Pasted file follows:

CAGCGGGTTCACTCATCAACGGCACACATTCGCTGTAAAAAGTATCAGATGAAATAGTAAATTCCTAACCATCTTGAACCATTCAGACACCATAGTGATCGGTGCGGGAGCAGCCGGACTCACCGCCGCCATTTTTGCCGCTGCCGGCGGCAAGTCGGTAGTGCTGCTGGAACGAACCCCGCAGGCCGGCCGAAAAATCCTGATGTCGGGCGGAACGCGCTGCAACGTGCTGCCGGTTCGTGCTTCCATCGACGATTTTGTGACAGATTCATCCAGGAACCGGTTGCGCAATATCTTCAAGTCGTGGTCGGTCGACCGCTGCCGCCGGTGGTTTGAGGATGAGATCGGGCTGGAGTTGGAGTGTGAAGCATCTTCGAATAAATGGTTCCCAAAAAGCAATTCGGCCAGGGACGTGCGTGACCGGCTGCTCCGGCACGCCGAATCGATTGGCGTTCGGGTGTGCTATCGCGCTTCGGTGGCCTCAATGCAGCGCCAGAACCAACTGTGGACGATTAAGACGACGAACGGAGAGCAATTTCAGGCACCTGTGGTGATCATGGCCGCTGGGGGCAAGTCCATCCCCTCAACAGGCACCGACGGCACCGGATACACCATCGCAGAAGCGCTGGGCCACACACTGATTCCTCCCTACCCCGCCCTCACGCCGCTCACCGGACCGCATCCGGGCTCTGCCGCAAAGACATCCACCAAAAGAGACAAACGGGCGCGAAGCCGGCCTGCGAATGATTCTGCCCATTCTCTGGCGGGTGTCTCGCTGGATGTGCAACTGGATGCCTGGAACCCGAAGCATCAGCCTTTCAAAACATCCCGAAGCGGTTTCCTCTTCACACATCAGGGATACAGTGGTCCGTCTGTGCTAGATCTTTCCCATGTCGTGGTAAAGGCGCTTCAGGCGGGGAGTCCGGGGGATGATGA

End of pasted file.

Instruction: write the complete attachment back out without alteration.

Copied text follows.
CAGCGGGTTCACTCATCAACGGCACACATTCGCTGTAAAAAGTATCAGATGAAATAGTAAATTCCTAACCATCTTGAACCATTCAGACACCATAGTGATCGGTGCGGGAGCAGCCGGACTCACCGCCGCCATTTTTGCCGCTGCCGGCGGCAAGTCGGTAGTGCTGCTGGAACGAACCCCGCAGGCCGGCCGAAAAATCCTGATGTCGGGCGGAACGCGCTGCAACGTGCTGCCGGTTCGTGCTTCCATCGACGATTTTGTGACAGATTCATCCAGGAACCGGTTGCGCAATATCTTCAAGTCGTGGTCGGTCGACCGCTGCCGCCGGTGGTTTGAGGATGAGATCGGGCTGGAGTTGGAGTGTGAAGCATCTTCGAATAAATGGTTCCCAAAAAGCAATTCGGCCAGGGACGTGCGTGACCGGCTGCTCCGGCACGCCGAATCGATTGGCGTTCGGGTGTGCTATCGCGCTTCGGTGGCCTCAATGCAGCGCCAGAACCAACTGTGGACGATTAAGACGACGAACGGAGAGCAATTTCAGGCACCTGTGGTGATCATGGCCGCTGGGGGCAAGTCCATCCCCTCAACAGGCACCGACGGCACCGGATACACCATCGCAGAAGCGCTGGGCCACACACTGATTCCTCCCTACCCCGCCCTCACGCCGCTCACCGGACCGCATCCGGGCTCTGCCGCAAAGACATCCACCAAAAGAGACAAACGGGCGCGAAGCCGGCCTGCGAATGATTCTGCCCATTCTCTGGCGGGTGTCTCGCTGGATGTGCAACTGGATGCCTGGAACCCGAAGCATCAGCCTTTCAAAACATCCCGAAGCGGTTTCCTCTTCACACATCAGGGATACAGTGGTCCGTCTGTGCTAGATCTTTCCCATGTCGTGGTAAAGGCGCTTCAGGCGGGGAGTCCGGGGGATGATGA